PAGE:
Mark Robinson

North Carolina’s Black GOP Lt. Governor and Conspiracy Theorist Who Called Beyonce’s Music ‘Demonic’ is Running for Governor

If you live in North Carolina and don’t know who your lieutenant governor is, listen up. Mark Robinson is a self-proclaimed conspiracy theorist who is running for governor under the GOP ticket, Huff Post reports.

His random but dangerous ideologies range from the 1969 moon landing being fake to the September 11 terrorist attacks being an “inside job.” It doesn’t stop there. Robinson has targeted some of Black culture’s elite including Beyoncé and Jay-Z, calling their music “satanic” and “demonic,” sent by Satan to turn people away from Jesus.

On Facebook, he posted that the 2014 Boko Haram kidnapping of Nigerian schoolgirls was planned by billionaire Democratic philanthropist George Soros. He also suggested that former President Barack Obama, former Secretary of State Hillary Clinton, and CNN planted the pipe bombs found in October 2018, made for them. “If you can’t beat ’em, bomb yourself,” Robinson wrote.

However, his biggest attacks are primarily geared toward the LGBTQ+ community. In March 2023, during a church service held outside of Charlotte, Robinson preached that he was a vessel created by God to push against LGBTQ rights, which he described as turning America into a “hellhole.”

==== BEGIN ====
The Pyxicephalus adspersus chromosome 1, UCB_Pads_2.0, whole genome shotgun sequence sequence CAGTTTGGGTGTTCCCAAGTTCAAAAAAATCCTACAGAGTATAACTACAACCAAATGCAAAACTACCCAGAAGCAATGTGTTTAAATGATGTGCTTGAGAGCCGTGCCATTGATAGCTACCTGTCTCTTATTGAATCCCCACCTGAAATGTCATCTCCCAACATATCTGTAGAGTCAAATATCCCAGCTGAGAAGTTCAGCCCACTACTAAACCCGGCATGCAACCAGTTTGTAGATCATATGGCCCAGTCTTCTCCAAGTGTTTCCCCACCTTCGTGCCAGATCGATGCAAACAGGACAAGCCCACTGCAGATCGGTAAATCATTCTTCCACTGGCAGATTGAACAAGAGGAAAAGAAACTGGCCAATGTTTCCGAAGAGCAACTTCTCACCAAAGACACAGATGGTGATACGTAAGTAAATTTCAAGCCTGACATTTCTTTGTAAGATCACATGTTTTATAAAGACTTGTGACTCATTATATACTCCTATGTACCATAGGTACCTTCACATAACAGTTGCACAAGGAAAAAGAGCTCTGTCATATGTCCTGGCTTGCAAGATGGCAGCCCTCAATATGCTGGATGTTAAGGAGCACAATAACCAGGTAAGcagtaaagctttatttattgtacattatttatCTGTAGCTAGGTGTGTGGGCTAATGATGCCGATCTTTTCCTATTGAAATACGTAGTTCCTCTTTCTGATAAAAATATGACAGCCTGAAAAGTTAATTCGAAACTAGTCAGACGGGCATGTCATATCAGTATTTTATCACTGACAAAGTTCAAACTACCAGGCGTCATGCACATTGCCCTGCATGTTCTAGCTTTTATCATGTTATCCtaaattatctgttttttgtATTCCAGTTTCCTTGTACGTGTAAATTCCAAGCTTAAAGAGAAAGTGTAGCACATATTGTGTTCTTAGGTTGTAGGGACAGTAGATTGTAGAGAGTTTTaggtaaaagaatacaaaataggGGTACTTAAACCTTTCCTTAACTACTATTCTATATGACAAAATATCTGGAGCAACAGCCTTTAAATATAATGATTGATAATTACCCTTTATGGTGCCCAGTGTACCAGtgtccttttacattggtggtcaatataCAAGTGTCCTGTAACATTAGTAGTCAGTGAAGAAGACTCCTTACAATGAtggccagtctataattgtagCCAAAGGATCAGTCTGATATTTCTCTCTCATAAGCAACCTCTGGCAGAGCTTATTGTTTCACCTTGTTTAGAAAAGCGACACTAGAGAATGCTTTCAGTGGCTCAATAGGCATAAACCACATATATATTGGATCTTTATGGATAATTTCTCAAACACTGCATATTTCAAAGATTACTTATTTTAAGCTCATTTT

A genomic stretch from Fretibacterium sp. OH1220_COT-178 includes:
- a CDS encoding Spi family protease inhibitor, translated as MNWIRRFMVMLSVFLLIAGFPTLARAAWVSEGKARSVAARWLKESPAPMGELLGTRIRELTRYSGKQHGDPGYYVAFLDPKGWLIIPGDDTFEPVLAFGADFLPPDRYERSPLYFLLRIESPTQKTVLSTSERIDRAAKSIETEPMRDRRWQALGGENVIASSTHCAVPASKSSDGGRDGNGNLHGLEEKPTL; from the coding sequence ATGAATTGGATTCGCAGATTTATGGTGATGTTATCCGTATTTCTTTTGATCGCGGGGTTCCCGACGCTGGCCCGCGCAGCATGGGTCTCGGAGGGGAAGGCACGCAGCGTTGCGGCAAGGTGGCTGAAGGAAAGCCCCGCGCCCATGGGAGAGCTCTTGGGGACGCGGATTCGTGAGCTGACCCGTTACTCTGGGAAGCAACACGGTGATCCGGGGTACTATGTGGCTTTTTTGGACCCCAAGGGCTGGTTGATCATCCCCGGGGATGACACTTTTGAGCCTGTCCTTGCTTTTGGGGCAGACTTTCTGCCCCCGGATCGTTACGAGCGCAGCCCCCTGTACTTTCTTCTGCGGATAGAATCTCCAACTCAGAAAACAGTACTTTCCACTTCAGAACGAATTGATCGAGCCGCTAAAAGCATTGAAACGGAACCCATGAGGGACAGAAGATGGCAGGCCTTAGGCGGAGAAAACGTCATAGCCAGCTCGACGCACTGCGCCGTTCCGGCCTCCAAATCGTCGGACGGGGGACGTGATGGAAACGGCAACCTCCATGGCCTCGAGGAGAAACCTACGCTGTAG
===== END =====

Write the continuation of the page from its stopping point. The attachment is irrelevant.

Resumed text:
“I was not crafted to be Mr. Nicey-Nice…God formed me because he knew there was going to be a time when God’s learning was going to be intolerable to the wicked,” Robinson said, according to WRAL. “Makes me sick every time I see it — a church that flies that Rainbow flag, which is a direct spit in the face of God almighty.”

With everything he has said in the past, Robinson is still a frontrunner for the state governor seat. Meredith College political science professor David McLennan says it’s thanks to the support of Donald Trump. “I think this does bother people on the Republican side,” McLennan said. “They just haven’t figured out how to organize their efforts to help another candidate compete against Robinson.”

Fellow professor Chris Cooper feels race has a factor in Robinson’s popularity. “He’s an African American Republican at a time when many Republicans feel they are being accused of being racist for being Republicans,” Cooper added.

Not all hope is lost as it is still early in the governor’s race. The state’s current attorney general, Josh Stein (D-NC), former U.S. Rep. Mark Walker, and state treasurer Dale Folwell are in the running.